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Thursday, 12 December 2019 19:03

Florida AOB Legislation Dies in Committee

Written by Emmariah Holcomb, glassBYTEs.com

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Florida’s Senate Banking and Insurance committee meeting ended in a split four-to-four vote on proposed legislation that proponents claimed would help decrease alleged auto glass repair and replacement fraud.

The bill sought to prohibit auto glass repair and replacement shops from offering rebates or other incentives, such as gift cards, in exchange for motorists making insurance claims for windshield repairs or replacement.

 

The legislation, also known as Senate bill S312, was first introduced in September 2019. Despite prior changes meant to address public concerns, some took issue with the proposed bill, requesting that further revisions be made.

 

“I have several problems with the amendment as it stands,” said Todd Palmer, Mr. Auto Glass co-owner, during the public testimony portion of the meeting. “The biggest problem is that it only addresses independent glass shops. It doesn’t address the largest glass installer in the state, Safelite. It doesn’t have anything to do with the network shops because it’s targeted simply at the independents.”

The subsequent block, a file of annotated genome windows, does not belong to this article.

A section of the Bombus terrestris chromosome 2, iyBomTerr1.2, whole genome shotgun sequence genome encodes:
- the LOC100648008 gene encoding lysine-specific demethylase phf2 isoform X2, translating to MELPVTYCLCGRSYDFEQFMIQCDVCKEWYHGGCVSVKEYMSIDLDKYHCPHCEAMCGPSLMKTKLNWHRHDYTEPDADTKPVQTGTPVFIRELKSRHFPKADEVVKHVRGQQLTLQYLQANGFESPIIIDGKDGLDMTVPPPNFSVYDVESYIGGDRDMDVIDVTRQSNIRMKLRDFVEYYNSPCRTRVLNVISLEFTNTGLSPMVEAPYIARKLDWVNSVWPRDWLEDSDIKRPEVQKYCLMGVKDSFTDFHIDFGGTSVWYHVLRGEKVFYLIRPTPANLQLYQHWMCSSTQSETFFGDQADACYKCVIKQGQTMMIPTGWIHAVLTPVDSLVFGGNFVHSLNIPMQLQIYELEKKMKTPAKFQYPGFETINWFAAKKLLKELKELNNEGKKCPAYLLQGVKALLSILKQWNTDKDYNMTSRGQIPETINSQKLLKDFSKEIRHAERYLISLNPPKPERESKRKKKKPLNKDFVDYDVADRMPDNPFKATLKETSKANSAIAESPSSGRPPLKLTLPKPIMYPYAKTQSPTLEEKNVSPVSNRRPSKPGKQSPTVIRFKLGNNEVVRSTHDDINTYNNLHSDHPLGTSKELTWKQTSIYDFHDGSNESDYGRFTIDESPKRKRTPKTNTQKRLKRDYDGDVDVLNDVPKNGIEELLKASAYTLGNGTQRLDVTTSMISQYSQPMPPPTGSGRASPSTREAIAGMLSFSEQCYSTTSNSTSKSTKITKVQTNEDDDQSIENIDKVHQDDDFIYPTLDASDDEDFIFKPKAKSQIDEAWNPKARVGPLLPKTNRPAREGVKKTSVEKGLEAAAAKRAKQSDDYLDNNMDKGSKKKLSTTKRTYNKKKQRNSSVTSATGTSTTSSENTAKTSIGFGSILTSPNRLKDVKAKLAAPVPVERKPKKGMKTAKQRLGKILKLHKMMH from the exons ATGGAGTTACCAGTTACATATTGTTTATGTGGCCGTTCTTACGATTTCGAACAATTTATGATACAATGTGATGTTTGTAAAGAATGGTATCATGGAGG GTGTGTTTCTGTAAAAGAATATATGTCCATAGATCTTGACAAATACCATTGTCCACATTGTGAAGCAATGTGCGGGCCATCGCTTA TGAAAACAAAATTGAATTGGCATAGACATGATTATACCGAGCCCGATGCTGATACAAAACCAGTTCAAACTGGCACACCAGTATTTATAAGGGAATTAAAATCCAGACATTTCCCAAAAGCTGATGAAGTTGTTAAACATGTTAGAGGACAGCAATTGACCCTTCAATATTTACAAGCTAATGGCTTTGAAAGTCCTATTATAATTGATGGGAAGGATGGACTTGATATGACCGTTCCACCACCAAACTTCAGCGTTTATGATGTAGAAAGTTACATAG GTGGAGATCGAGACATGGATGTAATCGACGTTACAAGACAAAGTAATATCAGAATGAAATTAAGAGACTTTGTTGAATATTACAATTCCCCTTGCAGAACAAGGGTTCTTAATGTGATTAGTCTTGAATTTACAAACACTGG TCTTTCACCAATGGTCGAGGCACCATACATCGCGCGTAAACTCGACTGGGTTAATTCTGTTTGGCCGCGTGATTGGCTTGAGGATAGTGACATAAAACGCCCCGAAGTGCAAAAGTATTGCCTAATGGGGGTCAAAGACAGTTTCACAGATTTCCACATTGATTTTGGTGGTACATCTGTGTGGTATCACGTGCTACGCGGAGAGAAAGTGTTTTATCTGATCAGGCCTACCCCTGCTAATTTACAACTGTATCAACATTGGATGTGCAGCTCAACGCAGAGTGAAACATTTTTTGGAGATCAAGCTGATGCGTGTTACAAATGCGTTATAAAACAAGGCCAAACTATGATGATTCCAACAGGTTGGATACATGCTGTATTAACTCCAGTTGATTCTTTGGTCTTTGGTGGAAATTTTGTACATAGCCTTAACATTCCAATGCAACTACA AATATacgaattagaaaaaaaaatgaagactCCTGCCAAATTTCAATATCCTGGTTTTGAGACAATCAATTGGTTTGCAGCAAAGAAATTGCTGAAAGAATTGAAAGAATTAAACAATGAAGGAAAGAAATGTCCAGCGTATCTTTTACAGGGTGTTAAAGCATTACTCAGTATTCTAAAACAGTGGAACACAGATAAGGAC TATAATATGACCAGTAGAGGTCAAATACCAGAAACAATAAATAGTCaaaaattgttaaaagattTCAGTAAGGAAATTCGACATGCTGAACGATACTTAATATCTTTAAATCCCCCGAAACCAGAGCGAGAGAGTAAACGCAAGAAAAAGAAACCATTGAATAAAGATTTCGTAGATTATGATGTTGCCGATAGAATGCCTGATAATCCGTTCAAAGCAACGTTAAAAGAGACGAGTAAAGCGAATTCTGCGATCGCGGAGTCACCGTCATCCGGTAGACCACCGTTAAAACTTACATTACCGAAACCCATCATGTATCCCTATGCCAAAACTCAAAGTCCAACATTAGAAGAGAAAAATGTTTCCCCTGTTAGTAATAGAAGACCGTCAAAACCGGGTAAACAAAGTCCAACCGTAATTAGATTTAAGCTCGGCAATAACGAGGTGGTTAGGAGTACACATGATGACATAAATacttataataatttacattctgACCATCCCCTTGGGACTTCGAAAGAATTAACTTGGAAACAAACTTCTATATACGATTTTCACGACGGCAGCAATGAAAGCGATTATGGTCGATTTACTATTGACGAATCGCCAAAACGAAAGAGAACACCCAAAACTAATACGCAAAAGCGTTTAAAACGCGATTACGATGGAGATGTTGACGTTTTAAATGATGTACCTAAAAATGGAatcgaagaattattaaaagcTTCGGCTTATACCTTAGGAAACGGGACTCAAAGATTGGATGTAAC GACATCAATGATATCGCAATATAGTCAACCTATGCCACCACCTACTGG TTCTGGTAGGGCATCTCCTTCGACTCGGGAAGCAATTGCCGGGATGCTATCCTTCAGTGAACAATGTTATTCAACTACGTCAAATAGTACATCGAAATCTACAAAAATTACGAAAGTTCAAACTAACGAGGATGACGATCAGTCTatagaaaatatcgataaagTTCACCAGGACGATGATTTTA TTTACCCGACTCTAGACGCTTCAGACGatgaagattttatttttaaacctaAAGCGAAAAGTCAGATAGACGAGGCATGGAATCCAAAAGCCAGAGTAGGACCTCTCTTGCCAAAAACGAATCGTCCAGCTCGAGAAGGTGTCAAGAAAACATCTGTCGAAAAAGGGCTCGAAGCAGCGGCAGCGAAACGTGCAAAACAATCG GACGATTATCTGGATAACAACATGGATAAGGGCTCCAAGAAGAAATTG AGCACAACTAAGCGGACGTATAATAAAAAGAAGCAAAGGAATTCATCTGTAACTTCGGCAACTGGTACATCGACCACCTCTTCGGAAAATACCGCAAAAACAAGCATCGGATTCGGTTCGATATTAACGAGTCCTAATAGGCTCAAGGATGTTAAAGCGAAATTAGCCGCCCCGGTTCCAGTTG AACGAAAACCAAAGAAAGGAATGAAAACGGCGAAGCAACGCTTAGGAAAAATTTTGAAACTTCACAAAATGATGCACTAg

Senator Linda Stewart (D-Orlando) highlighted some of the amendments that were made, and mentioned how the changes were meant to benefit the consumer. She also stated Florida still has an assignment of benefits (AOB) problem.

 

“Pursuant to the repair or replacement of motor vehicle glass for motor vehicles equipped with safety-related systems requiring calibration, [it is unlawful not to] provide written notice to the consumer that repair or replacement will require recalibration of safety-related systems and whether that calibration will be performed and meet or exceed the manufacturer’s procedures or specifications, and, if recalibration is not performed or not completed successfully, written notice to the consumer that the vehicle should be taken to be recalibrated by a professional capable of performing a recalibration that meets or exceeds the manufacturer’s procedures or specifications. Written notice must be in at least 12-point type,” a portion of the amended bill reads.

 

Although Palmer agreed that the customer should be made aware of recalibration services he argued against the language in the amended version of the bill, which states “the assignment agreement may not include services not provided, including, but not limited to, recalibration of safety-related systems.”


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